You Have to Start Somewhere
Jonnie Vigar—co-founder of Australia-based company Container—came up with the idea for the company shortly after meeting his business partner, Brenan Liston, formerly a design director, at a pitch meeting with hair-care brand Kevin Murphy. "I thought it would be nice not just to do a logo for this new brand, but to actually come up with a package as well," Vigar says. The two joined design forces to create the Kevin Murphy logo and packaging—and, upon realizing they'd stumbled upon a fruitful collaboration, decided to launch Container.
In a real-life tale of started-from-the-bottom-now-we're-here, Container went from managing a one-client roster to handling multiple accounts, and quickly built a tiny empire—one that grew so big it now merits its own production site in Shanghai.
This Isn't Just About Looks
Sure, pretty jars, tubes, and bottles are nice to look at, but the concepts behind the design involve a whole lot of consideration when it comes to functionality. "For us," explains Vigar, "the best design is both visually engaging and also helps improve the way the package is used."
"With the Kevin Murphy bottle, it works so that the liquid is always sitting at the bottom where the spout is, which means the bottle is always charged and ready to go for use," he says, noting that a small detail like that is one of many that come up in the concepting phase.
But It's Also All About the Looks
"In terms of design, we have a conversation with the client that includes mood boards with anything from cars to fashion to nature," Vigar says. "It's for us to hopefully translate those images into a visual, three-dimensional form that reflects the brand and gives them something unique to put on shelves."
If Snapchat and other social media platforms have taught us anything, it's that on looks alone, a product can sell big-time. "For us, rather than spending money on the more traditional marketing and PR route, just showing off a package that's unique and visually appealing is a huge benefit and draw for customers."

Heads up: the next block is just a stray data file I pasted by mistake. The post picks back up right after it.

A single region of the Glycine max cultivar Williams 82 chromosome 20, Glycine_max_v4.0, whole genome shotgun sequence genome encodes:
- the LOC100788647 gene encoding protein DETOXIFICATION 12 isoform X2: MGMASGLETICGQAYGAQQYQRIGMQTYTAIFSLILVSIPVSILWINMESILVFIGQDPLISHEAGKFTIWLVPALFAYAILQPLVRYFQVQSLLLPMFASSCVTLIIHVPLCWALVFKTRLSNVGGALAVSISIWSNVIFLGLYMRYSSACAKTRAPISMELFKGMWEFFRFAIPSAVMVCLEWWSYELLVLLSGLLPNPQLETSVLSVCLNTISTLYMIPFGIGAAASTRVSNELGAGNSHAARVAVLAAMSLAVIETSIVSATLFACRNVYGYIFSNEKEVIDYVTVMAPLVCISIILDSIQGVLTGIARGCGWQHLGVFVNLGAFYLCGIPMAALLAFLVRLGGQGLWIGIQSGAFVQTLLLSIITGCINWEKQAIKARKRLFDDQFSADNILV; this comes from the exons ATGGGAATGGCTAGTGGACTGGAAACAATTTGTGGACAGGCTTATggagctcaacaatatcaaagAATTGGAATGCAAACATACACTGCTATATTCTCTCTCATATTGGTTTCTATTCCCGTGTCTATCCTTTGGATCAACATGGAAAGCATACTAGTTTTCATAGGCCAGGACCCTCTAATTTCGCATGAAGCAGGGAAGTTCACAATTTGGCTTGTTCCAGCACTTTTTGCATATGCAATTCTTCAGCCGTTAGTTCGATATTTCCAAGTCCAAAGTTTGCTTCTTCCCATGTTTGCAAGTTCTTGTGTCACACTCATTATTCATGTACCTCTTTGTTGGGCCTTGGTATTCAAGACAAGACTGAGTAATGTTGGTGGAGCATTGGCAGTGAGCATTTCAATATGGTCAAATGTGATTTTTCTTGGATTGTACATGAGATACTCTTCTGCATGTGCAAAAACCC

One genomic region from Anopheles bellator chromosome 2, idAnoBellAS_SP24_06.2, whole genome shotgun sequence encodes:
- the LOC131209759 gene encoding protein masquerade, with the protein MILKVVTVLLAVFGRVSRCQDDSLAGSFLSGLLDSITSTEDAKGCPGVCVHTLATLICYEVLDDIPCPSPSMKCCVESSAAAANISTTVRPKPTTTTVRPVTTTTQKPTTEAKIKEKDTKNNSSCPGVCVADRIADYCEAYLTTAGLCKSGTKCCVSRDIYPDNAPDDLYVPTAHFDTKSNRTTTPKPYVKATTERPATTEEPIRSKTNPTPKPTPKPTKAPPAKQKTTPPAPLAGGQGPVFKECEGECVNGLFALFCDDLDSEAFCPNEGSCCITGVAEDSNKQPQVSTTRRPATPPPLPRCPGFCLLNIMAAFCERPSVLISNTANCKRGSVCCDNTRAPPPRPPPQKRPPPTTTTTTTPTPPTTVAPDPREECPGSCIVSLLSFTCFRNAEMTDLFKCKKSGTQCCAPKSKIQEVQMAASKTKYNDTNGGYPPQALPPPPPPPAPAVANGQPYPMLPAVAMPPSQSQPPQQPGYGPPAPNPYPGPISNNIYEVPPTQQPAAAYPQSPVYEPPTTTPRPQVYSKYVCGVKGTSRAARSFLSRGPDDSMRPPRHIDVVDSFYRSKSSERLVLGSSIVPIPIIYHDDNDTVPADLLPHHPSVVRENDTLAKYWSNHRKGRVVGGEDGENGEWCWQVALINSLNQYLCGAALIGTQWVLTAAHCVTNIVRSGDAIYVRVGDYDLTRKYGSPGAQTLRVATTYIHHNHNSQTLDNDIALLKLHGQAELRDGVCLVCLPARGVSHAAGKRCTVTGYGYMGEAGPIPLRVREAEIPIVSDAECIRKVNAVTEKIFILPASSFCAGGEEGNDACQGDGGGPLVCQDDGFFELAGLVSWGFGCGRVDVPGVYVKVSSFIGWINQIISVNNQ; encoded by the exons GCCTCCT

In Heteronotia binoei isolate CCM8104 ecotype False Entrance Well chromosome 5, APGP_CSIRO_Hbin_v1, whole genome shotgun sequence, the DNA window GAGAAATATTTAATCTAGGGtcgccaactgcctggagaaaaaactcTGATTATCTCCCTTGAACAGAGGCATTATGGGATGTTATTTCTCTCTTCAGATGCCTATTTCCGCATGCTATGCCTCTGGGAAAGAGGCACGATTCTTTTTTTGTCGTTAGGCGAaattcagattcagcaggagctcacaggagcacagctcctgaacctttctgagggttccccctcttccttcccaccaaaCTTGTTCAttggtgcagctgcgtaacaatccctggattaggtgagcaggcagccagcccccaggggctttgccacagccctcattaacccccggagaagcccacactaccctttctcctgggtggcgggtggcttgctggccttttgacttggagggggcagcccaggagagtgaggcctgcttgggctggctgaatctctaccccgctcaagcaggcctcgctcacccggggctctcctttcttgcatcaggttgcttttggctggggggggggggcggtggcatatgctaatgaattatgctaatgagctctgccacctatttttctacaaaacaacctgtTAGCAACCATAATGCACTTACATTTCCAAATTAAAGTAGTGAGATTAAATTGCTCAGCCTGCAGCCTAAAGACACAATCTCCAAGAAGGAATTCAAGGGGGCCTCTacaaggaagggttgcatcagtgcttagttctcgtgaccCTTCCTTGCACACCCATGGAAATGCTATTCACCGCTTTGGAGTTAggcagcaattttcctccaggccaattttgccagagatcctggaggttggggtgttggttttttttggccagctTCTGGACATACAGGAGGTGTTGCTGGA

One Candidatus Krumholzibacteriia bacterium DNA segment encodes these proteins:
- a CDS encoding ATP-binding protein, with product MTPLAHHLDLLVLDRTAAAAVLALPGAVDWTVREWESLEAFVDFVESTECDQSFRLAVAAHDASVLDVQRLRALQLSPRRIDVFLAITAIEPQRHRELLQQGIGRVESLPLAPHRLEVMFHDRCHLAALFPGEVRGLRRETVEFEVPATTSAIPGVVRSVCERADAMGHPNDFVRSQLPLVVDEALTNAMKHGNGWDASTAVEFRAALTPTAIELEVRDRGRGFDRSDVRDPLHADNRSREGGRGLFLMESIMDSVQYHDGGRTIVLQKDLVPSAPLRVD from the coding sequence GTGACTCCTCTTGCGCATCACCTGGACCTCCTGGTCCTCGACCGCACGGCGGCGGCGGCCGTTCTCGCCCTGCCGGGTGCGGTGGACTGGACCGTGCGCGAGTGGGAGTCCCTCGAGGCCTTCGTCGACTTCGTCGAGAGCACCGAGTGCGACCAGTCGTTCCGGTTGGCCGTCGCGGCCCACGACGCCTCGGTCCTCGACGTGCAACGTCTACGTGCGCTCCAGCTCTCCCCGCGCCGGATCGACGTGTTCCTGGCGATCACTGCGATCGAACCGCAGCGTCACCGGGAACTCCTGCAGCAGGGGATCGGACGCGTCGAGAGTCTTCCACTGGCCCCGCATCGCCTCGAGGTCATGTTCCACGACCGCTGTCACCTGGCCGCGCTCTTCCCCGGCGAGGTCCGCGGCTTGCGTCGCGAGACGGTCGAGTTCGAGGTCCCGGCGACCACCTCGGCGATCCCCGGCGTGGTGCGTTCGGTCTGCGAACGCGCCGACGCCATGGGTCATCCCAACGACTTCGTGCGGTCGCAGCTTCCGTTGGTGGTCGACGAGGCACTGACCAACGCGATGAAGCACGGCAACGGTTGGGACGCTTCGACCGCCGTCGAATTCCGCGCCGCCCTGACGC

There's a Quality Check for Everything
Every single detail of a package is tested by strict standards, down to the type of plastics that can be used. "There's this thing called 'compatibility testing' during which you test the various types of plastics for different materials," Vigar says (materials meaning the liquids and creams inside of the containers). "With essential oils or alcohol-rich products, there can be issues—that's why we need to make sure that the formula doesn't have any sort of reaction."
But when a mistake occurs, it's quite the sight to see. "When a bad reaction does happen, a package can just sheer off—you'll twist the cap and the whole thing will come off in your hand," he says.
"For natural products, you need to keep packages as airtight as possible, as it will reduce the amount of preservatives and chemicals that have to go into the product."
It's the Perfect Arena for Beauty Making
After helping other companies develop their products for more than a decade, Container decided to create their own line of products called Leif, which includes body cleansers, moisturizers, and hair-care products. "We designed the bottle first, then went on a journey to work out what to put inside it, which is a bit back-to-front," Vigar notes.
"We wanted it to be very Australian in terms of the content, formulations, and the make of the extract for users; we wanted it to be modern and international in terms of its look and feel."
The Three Skills You Need for This Industry
Vigar gave us the three things he feels one must master in order to ace package creation.
Be a Good Problem Solver: "You've got to have an understanding of how things are manufactured, otherwise you're going to lead the client down a dead end path," he says.
Be Persistent: "Clients and factories would rather keep things simple and not do anything new, but you need to show the engineering department why innovation is a good thing. You have to find good factories and partners who have similar ideas as you do, and that's not always easy to find," he says.
Think Outside of the Box: "You've got to continually try and look at it from a different angle and see if there are opportunities to do something different," he says.
What would your dream packaging design look like?